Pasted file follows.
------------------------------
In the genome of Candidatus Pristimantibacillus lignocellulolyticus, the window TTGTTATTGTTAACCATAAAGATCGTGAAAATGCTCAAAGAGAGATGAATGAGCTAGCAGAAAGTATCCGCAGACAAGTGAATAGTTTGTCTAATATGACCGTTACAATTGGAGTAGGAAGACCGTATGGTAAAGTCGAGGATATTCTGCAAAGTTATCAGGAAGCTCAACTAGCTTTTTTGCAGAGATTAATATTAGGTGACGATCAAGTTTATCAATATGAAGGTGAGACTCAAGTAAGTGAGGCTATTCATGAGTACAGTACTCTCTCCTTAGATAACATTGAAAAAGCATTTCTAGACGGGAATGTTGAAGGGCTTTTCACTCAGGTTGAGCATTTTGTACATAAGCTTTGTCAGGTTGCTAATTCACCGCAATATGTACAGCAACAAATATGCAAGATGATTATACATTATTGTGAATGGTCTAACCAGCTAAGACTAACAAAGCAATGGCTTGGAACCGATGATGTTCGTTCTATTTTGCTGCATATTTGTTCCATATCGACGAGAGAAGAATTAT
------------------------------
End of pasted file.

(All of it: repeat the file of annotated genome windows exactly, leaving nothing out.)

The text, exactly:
In the genome of Candidatus Pristimantibacillus lignocellulolyticus, the window TTGTTATTGTTAACCATAAAGATCGTGAAAATGCTCAAAGAGAGATGAATGAGCTAGCAGAAAGTATCCGCAGACAAGTGAATAGTTTGTCTAATATGACCGTTACAATTGGAGTAGGAAGACCGTATGGTAAAGTCGAGGATATTCTGCAAAGTTATCAGGAAGCTCAACTAGCTTTTTTGCAGAGATTAATATTAGGTGACGATCAAGTTTATCAATATGAAGGTGAGACTCAAGTAAGTGAGGCTATTCATGAGTACAGTACTCTCTCCTTAGATAACATTGAAAAAGCATTTCTAGACGGGAATGTTGAAGGGCTTTTCACTCAGGTTGAGCATTTTGTACATAAGCTTTGTCAGGTTGCTAATTCACCGCAATATGTACAGCAACAAATATGCAAGATGATTATACATTATTGTGAATGGTCTAACCAGCTAAGACTAACAAAGCAATGGCTTGGAACCGATGATGTTCGTTCTATTTTGCTGCATATTTGTTCCATATCGACGAGAGAAGAATTAT